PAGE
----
The scarcity of satisfactory answers

Our fourth observation concerns the relative lack of documentation dedicated to methods for protecting privacy when using a smartphone, compared to that available for using a computer, particularly for web browsing.

Even if the situation has improved recently, these devices remain unprotective concerning personal data and the use of truly preventive mobile applications still very marginal. This imbalance can be explained by the newness of these devices, the shortage of functional and easy-to-deploy tools and the fragmentation of systems. Thus, the demand for solutions accessible to the majority of the public remains strong and globally unsuitable or unsatisfied.

This scarcity reserves technical and practical solutions for an already informed and experienced public. Moreover, this documentations are often written in English, further limiting their accessibility to those who don’t use this language. On the other hand, mobile games are very successful and seem to us to be interesting to mobilize in this context.

A reinforcement of inequalities

Finally, our fifth observation concern economic and social inequalities in the use of smartphones. Studies show that poorer and less educated people have more smartphones than computers and use them longer.

We postulate that these populations are also the least aware of privacy issues, the least able to understand the terms of use and operation of the sites and applications they use, and the least able to configure their devices and software as they would like.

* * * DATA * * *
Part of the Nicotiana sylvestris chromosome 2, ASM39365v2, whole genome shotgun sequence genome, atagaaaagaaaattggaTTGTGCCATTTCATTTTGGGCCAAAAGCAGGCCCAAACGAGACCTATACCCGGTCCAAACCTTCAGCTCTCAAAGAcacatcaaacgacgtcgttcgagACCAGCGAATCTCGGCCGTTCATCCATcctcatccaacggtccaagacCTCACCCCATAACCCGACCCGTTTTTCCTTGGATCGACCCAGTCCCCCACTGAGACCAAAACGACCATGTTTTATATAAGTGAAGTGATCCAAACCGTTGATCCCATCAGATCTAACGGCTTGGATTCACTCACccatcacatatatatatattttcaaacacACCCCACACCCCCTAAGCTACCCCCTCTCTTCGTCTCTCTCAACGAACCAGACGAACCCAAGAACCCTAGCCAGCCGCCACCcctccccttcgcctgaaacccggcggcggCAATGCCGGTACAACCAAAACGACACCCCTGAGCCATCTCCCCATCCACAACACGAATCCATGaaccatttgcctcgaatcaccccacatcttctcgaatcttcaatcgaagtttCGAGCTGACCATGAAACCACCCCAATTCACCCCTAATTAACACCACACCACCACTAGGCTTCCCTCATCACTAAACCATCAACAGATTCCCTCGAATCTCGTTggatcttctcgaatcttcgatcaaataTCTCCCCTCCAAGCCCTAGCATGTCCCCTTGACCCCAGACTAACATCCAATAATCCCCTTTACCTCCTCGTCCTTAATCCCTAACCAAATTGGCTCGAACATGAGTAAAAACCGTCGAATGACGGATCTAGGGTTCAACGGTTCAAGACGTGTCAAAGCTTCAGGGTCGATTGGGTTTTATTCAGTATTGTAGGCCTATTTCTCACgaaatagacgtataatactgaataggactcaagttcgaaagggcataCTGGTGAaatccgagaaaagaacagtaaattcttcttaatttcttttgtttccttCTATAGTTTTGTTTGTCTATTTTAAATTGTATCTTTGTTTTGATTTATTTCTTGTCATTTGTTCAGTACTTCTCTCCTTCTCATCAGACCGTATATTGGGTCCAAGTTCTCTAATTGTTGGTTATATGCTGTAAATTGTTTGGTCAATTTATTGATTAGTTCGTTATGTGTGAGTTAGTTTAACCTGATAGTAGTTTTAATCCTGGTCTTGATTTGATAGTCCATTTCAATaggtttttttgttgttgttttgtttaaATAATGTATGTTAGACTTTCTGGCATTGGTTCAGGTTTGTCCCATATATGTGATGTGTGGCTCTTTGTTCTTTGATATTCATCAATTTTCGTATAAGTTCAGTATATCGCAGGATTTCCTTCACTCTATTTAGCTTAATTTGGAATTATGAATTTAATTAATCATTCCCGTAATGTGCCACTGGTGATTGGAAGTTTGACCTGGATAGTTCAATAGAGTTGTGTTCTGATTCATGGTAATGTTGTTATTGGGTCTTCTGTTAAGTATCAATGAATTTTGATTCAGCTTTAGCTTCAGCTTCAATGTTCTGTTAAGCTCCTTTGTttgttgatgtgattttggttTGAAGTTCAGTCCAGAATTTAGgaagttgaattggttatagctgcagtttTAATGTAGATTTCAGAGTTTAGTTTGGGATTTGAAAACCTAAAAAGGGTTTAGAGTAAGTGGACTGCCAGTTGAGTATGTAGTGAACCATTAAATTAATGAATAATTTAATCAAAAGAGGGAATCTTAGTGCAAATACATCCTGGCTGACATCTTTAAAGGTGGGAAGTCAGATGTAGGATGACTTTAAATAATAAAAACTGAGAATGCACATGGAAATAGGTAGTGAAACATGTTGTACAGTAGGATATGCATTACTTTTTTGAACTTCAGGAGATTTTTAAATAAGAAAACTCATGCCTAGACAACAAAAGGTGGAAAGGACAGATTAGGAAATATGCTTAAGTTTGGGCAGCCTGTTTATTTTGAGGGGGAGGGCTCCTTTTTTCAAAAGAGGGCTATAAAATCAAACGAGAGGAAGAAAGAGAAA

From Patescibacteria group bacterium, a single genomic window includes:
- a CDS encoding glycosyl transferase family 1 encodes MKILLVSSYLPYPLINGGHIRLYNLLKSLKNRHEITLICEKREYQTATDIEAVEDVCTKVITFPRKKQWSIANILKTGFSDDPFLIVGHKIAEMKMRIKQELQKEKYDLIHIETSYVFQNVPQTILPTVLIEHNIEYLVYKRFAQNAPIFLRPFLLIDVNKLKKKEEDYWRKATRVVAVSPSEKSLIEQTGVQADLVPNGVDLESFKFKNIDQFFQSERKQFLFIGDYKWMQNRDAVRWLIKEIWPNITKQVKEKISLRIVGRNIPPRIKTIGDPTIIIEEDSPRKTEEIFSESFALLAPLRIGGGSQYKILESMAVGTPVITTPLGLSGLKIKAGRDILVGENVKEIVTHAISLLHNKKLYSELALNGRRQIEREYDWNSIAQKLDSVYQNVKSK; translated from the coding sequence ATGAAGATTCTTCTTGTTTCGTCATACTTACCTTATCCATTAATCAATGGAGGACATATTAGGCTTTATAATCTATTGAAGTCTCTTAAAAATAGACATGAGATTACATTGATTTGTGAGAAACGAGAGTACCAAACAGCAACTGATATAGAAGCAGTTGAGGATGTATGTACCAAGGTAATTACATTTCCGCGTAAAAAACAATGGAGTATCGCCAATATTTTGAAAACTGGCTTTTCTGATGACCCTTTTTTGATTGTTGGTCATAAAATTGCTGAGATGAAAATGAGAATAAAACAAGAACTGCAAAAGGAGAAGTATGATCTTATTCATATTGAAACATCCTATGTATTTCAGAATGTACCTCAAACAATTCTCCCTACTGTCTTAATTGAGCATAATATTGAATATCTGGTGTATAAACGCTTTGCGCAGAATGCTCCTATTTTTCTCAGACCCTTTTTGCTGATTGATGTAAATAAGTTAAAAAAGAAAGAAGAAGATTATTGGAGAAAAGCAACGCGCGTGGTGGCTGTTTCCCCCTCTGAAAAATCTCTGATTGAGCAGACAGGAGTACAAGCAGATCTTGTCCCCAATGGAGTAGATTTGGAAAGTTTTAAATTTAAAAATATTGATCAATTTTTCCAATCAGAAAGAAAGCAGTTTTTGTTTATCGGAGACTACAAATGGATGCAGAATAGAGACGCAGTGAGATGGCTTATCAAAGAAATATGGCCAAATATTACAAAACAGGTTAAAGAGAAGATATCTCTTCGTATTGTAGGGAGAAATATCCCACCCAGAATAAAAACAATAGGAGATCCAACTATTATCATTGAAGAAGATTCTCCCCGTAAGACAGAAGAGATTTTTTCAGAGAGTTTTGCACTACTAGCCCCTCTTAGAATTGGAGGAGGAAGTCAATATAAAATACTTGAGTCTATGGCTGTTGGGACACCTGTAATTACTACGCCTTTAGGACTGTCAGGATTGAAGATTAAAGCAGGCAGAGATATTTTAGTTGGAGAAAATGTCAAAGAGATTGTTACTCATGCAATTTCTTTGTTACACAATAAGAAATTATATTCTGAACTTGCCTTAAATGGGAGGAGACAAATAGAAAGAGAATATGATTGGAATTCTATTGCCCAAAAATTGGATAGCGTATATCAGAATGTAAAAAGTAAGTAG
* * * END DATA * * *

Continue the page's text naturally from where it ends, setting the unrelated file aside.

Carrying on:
Moreover, the devices that offer the most security from a personal data perspective are also the most expensive. The most affordable ones simply do not allow the use of certain protective tools, such as full encryption.

Finally, we hypothesize that less informed people are also the most likely to be subject to automated decisions or manipulations that negatively affect their lives, based on the collection and processing of their personal data and that of their relatives.

Thus, we see here a consequence of economic and social inequalities in this field: the most fragile populations are at the same time the most exposed to surveillance, the least able to protect themselves and the most likely to be negatively affected.

Partnership with the MAIF Foundation and the Prévention MAIF association